The trade body makes the recommendation, along with a range of other suggested measures, in its submission to the National (England) Planning Policy consultation.
The submission calls on the Government to adopt an approach to planning that supports and encourages the growth and stability of hospitality venues.
UKHospitality chief executive Kate Nicholls said: “Nightclubs, bars, restaurants and the wider hospitality sector have an opportunity to stimulate growth around the UK and revitalise town and city centres.
She added: “Too often, however, we see planning restrictions in place that prevent businesses from achieving their true potential and local areas miss out and suffer as a result.”
Three key recommendations to boost business growth are made by UKHospitality:
- Full support for the inclusion of the agent-of-change principle (AFCP) in the English planning regime, to safeguard live music venues and nightclubs in particular, and an extension to all other planning jurisdictions in the UK,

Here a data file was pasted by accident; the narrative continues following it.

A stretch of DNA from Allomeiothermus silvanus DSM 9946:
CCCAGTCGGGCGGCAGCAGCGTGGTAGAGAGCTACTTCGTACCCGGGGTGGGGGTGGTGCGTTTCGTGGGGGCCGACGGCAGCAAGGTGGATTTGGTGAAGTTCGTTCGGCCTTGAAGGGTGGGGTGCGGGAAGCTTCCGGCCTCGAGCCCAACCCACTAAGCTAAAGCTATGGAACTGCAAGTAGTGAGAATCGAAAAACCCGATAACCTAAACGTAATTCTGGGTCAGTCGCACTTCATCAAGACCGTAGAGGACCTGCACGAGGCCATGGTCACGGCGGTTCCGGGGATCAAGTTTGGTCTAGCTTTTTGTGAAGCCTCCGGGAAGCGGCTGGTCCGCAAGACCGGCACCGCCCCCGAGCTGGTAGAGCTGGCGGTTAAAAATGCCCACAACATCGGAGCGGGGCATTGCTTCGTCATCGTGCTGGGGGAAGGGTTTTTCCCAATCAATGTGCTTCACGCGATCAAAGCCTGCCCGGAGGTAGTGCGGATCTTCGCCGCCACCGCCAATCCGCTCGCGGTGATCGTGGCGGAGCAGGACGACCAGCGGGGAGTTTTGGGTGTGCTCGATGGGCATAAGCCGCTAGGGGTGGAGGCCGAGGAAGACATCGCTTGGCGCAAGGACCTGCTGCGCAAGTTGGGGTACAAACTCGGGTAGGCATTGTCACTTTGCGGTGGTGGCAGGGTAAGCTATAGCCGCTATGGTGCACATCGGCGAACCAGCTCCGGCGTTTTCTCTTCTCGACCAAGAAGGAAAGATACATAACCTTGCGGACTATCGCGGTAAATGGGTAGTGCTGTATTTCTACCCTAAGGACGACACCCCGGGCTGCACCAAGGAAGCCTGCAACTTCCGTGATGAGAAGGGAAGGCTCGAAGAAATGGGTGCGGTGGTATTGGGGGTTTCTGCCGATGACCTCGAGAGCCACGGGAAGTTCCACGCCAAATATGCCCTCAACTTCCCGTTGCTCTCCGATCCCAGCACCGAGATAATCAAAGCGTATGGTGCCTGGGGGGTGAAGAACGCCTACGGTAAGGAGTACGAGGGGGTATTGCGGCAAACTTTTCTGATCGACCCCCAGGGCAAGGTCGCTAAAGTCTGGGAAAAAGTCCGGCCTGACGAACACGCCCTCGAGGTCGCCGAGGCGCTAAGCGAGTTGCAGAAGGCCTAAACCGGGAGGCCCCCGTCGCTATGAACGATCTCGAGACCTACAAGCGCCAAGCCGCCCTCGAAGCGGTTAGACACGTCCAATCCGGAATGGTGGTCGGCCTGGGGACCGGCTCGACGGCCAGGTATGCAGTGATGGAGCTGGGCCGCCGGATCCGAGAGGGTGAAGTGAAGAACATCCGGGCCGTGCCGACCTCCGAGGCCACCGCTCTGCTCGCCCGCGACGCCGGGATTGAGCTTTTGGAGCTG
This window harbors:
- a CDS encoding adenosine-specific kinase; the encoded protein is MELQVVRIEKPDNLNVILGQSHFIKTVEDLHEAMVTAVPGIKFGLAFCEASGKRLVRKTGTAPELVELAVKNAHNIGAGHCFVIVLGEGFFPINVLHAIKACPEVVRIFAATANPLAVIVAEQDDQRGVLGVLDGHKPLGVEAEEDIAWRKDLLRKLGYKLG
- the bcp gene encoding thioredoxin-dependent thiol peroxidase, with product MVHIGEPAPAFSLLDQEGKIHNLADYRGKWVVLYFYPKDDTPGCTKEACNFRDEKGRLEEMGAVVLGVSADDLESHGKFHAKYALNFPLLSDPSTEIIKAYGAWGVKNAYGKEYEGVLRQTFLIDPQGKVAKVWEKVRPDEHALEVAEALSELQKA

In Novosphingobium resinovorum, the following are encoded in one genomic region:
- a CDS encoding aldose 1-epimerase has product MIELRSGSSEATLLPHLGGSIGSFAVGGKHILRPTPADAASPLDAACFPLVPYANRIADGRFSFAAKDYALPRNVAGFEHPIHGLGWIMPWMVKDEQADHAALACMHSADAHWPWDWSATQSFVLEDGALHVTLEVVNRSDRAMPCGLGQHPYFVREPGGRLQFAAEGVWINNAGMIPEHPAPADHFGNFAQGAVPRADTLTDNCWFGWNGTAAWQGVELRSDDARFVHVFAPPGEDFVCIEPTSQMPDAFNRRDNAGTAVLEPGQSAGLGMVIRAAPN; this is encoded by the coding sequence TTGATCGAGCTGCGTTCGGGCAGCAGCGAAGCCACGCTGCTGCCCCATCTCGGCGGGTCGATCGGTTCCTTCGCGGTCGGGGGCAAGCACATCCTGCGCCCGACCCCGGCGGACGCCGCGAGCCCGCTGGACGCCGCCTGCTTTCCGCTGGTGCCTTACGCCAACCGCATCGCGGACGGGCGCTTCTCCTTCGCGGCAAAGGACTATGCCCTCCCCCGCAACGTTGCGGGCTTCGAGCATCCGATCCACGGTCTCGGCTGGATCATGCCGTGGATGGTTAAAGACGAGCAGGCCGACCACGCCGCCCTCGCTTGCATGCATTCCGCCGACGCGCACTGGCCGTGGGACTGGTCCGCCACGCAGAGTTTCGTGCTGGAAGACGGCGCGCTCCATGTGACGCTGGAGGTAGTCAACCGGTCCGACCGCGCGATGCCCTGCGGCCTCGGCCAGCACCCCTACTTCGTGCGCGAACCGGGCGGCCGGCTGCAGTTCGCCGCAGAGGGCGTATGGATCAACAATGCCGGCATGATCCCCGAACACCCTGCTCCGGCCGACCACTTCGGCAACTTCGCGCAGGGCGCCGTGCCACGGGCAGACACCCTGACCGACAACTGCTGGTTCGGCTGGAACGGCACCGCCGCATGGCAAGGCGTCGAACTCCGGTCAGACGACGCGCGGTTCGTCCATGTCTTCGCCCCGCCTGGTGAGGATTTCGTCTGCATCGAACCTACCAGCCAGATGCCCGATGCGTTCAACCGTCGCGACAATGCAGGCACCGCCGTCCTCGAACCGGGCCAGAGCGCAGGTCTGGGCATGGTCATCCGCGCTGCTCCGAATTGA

- Any future planning policy should include a focus area on supporting tourism, building on the former Good Practice Guide on Planning for Tourism developed by the industry and the Department for Communities & Local Government
- Increased speed and flexibility in the planning process itself, to allow existing businesses to evolve and expand their sites.
UKHospitality has also welcomed the inclusion of business growth and productivity in the planning framework, and support for both rural and town centre/high-street businesses in the planning system
Agent of change principle
Nicholls added: “We have taken this opportunity to highlight the potential of the sector to the Government and shown exactly what can be done to free businesses from legislative restrictions to the benefit of communities.
“Chief among these is the UK-wide introduction of the agent-of-change principal. The Mayor of London has already acknowledged the benefits presented by the scheme and it is time the Government introduced it, along with other similar positive action, on a national scale.”
* The agent-of-change principle means that any person, business or organisation introducing a change must pay for the cost of minimising noise. If a music venue or nightclub introduces change it pays. However if, for example, houses are built near to an existing music venue then the developer pays.